Despite an agenda as quotable as an Oscar Wilde play, Jack Straw's attempt to turn his ten minute rule motion on motor insurance into cast iron legislation proved too big an ask, even for this political giant. We review the story as it unfolded.
Premextra has followed the Motor Insurance Regulation Bill 2010-11 closely since it was first mooted on the floor of the House of Commons in September 2011. In a typically forthright speech, Jack Straw MP proposed the bill as a means of helping insurers reduce premiums by putting the brakes on referral fees and claims for whiplash injuries. However, the former Justice Minister also took a misguided swipe at the independent medical profession, against which he had no evidence of any influence toward the outcome of personal injury claims.
The proposals were then effectively taken 'on the road' throughout autumn 2011; first at the 'I Love Claims' event followed by Post Magazine's Motor Claims conference where his view was expressed that referral fees should in fact become a criminal offence and that he was "extremely confident" that his bill would be carried.
After Christmas, the Transport Select Committee's publication of the 'Cost of Motor Insurance fourth report of Session 2010-11' was timed perfectly to offer support for elements of the MIR Bill with the committee's chair Louise Ellman MP speaking at the All Party Parliamentary Group on Insurance and Financial Services on 17th January alongside Mr Straw. There she added that given his call for some sort of statutory change in the evidential burden for whiplash claims, that this "could be" on the Transport Committees agenda. "From the work that we did we could see the extent of the problem, but I don't think we had enough information as a committee and we didn't go very deeply into the medical issue, but that would not rule out looking at this in a broader way," she added.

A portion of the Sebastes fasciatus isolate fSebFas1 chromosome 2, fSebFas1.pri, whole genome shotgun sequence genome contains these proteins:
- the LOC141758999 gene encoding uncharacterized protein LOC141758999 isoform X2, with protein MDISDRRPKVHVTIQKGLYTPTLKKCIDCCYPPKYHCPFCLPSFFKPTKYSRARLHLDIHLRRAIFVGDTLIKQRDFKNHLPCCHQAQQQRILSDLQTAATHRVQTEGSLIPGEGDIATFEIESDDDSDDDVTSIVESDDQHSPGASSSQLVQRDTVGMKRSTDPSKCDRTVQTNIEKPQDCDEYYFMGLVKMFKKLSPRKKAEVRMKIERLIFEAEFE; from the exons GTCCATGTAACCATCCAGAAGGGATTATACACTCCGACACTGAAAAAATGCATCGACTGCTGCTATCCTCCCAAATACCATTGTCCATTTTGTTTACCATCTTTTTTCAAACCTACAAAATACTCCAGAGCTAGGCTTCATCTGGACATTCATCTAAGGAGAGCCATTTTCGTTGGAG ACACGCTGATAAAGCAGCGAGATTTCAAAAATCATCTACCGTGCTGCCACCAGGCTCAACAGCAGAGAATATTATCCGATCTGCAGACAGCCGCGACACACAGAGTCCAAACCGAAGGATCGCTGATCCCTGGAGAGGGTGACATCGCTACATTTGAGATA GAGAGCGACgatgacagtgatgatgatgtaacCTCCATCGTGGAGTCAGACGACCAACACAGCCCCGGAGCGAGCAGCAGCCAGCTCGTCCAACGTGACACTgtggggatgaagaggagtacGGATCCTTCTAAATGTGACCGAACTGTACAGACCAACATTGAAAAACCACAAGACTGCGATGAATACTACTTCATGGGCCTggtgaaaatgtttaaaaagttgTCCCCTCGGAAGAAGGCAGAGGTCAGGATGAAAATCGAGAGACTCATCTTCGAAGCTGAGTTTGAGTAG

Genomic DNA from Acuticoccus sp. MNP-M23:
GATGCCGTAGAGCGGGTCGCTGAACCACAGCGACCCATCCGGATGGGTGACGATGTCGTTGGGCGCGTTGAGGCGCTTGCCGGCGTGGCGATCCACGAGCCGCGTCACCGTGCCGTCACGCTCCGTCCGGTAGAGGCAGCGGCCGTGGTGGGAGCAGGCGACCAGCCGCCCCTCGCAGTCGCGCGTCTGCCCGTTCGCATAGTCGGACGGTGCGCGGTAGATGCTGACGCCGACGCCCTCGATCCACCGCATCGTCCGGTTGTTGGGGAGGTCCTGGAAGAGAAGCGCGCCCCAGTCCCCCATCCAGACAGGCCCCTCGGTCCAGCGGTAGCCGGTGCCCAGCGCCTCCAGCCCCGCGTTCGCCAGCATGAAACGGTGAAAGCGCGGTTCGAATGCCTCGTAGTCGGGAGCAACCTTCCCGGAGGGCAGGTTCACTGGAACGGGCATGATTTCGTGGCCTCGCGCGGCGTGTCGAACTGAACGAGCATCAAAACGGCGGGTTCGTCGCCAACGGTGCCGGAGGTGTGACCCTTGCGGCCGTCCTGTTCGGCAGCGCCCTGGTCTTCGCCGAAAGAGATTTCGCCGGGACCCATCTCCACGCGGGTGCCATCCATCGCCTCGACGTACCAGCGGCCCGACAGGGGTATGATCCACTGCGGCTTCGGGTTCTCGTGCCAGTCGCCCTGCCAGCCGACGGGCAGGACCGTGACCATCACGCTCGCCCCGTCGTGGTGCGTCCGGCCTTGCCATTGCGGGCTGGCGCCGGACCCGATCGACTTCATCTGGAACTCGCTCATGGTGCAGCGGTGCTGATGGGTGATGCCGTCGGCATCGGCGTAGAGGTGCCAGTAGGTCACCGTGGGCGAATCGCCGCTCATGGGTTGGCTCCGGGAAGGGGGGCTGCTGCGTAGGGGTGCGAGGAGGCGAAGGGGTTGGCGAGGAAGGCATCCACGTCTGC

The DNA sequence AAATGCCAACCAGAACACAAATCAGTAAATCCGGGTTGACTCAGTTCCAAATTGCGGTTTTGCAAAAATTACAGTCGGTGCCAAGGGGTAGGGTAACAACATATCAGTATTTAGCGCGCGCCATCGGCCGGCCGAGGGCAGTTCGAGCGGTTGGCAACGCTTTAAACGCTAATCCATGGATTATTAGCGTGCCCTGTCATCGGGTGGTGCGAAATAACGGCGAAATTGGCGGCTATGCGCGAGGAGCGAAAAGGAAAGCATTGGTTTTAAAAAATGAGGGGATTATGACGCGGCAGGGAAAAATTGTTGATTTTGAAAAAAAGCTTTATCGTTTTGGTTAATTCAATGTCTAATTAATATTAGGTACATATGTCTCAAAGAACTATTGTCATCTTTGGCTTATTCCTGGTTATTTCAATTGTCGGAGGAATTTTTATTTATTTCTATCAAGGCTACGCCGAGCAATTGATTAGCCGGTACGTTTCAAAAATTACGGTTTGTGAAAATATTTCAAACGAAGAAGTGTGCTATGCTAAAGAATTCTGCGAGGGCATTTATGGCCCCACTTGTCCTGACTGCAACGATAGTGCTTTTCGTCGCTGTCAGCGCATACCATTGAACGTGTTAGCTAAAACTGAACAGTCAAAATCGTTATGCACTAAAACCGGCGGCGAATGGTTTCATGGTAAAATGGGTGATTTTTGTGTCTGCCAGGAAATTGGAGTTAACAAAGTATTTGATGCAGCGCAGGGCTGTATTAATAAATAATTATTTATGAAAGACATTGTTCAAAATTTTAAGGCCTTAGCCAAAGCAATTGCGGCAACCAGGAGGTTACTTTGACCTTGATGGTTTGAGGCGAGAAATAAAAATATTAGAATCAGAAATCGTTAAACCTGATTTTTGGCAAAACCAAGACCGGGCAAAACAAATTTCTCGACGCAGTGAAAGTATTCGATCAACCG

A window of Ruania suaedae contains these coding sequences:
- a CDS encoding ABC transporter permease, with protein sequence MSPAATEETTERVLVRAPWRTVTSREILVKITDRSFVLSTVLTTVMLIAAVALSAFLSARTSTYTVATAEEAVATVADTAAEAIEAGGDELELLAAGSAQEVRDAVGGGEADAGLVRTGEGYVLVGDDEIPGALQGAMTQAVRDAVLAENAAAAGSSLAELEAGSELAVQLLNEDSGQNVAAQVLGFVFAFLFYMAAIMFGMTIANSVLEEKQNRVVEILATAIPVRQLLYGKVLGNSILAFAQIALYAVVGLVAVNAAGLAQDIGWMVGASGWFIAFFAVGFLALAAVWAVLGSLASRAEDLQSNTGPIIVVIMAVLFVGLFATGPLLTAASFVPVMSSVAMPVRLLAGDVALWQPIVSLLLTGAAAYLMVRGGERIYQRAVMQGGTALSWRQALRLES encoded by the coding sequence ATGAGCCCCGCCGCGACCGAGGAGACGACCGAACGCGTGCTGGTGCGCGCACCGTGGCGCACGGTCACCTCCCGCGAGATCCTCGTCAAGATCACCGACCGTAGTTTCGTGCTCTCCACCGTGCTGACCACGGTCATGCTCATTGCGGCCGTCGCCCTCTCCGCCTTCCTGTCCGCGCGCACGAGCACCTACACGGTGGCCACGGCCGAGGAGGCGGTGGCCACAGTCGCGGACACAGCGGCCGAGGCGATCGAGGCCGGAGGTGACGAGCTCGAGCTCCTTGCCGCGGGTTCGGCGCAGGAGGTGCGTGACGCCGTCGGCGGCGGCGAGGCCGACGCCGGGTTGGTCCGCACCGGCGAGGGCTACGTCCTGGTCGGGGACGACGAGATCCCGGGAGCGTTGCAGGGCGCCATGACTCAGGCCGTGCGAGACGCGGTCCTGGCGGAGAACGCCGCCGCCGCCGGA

Nigel Muers-Raby, Chairman of the Consumer Justice Alliance offered a dissenting opinion of Straw's ideas: "Raising the threshold at which whiplash claims can be brought is not the answer as it will affect innocent victims who have genuine claims for which they need and deserve proper compensation."
Time finally ran out on the MIR Bill on 20th January, when Mr Straw conceded defeat but he appeared satisfied nevertheless in an interview with Insurance Age whom he told: "Of the four substantive clauses in my bill I have achieved agreement, to varying extents, on three of the four areas. The government is currently putting a ban on referral fees through Parliament, the Justice Minister Mr Djanogly told the Commons that the government intended to reduce the legal fees arising from use of the RTA portal; and the government has expressed serious concerns about the rising whiplash epidemic that I have helped highlight."
Premex will be presenting to the All Party Parliamentary Group on Insurance and Financial Services on 21st February 2012.